Many people were taught at school that you shouldn’t begin a sentence with either of these two words. It’s something that still causes heated debate.
The thinking behind this was, I believe, that and and but are co-ordinating conjunctions – words whose job it is to join two or more parts of a sentence together. (The other co-ordinating conjunctions are for, nor, or, yet and so).
Therefore, generations of schoolchildren were taught that these were to be used within a sentence rather than at the beginning.
However, I am going to disagree with the teacher here. Grammatically, there is no reason why and, but, or any of the others can’t go at the beginning of the sentence at all. In fact, using them sparingly can really help you emphasise what you want to say.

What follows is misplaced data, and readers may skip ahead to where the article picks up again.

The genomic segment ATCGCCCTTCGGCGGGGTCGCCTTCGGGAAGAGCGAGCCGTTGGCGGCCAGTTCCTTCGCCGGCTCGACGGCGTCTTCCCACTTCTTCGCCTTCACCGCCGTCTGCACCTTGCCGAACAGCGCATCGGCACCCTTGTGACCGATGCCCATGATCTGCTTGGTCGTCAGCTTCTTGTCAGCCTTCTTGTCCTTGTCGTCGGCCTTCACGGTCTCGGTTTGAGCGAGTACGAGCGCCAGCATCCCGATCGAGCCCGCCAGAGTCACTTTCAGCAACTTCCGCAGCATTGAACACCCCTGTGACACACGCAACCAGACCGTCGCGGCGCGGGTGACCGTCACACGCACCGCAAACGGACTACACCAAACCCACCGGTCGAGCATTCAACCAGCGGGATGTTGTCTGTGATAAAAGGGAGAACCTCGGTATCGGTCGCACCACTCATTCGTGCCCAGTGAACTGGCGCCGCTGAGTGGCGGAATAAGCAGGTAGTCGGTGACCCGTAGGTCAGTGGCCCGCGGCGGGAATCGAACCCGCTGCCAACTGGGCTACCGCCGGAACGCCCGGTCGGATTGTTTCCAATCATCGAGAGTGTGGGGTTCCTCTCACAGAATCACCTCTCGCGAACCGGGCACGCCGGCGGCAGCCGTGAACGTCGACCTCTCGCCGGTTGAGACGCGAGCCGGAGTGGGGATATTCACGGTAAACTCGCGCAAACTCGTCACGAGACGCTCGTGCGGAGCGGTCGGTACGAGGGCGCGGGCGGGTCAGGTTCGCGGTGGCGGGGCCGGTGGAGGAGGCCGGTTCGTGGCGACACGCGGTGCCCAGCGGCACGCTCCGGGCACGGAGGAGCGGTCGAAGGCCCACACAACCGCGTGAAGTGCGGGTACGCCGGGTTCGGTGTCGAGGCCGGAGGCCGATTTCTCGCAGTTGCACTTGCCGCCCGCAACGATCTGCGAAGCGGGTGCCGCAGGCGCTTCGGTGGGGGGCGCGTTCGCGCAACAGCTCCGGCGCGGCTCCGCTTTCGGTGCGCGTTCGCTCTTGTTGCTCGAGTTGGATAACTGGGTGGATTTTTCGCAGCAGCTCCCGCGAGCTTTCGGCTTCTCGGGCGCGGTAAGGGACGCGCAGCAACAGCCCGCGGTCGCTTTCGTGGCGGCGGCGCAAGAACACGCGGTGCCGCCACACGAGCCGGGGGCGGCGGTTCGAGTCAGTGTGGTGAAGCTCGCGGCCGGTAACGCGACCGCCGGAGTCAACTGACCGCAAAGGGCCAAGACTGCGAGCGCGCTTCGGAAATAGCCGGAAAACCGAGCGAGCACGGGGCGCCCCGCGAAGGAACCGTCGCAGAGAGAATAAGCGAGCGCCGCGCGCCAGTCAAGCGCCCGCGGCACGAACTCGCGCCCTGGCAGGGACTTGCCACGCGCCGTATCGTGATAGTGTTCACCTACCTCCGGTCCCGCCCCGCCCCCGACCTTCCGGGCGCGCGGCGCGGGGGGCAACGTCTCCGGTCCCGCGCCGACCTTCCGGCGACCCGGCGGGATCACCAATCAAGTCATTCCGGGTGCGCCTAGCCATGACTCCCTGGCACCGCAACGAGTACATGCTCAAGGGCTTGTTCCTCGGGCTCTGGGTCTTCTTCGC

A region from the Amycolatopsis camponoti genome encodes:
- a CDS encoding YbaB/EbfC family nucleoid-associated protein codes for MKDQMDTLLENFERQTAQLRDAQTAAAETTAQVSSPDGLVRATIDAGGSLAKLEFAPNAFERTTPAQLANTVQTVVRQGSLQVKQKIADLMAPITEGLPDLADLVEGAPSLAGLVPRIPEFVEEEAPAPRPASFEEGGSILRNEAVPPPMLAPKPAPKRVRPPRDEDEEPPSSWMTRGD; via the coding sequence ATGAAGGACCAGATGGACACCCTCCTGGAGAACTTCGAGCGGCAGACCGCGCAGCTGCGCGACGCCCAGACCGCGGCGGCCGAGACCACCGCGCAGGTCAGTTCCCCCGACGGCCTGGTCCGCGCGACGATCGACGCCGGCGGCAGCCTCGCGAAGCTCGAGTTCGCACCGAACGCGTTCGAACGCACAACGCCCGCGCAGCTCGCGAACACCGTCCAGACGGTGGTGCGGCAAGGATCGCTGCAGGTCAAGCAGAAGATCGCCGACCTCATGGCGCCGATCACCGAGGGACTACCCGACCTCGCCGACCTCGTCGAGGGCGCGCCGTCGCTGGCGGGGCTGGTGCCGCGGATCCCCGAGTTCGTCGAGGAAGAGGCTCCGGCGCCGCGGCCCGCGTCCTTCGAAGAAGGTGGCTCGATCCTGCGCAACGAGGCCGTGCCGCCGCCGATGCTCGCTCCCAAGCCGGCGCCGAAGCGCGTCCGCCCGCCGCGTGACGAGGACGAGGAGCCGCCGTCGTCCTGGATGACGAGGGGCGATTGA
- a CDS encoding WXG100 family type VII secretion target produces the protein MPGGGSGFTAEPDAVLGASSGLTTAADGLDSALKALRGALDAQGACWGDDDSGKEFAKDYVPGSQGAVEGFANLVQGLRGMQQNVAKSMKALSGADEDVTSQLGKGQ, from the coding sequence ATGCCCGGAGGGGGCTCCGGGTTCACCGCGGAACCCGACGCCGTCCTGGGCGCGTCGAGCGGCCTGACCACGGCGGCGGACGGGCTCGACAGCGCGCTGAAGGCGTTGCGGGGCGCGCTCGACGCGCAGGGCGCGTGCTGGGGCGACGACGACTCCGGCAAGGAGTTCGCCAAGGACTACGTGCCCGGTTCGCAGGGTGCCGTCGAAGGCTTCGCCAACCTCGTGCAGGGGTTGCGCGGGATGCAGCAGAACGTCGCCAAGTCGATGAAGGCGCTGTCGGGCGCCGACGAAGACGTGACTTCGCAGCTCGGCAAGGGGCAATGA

For instance, compare these:
Jim had spent weeks preparing for his exam, but on the day he missed his train and wasn’t able to sit the exam.
Jim had spent weeks preparing for his exam. But on the day he missed his train and wasn’t able to sit the exam.
The second example is more powerful. Starting the second sentence with “but” rather than using it mid-sentence really emphasises the significance of what happened.
Or try this one:
Some people think this is the best chocolate cake recipe in the world, and who am I to disagree?
Some people think this is the best chocolate cake recipe in the world. And who am I to disagree?
Again, this adds emphasis and also makes the writing more enjoyable to read as you have two shorter, varied sentences.
So I think it’s fine to use these terms sparingly, to make a point more effectively.
But don’t do it too often. And I really mean that.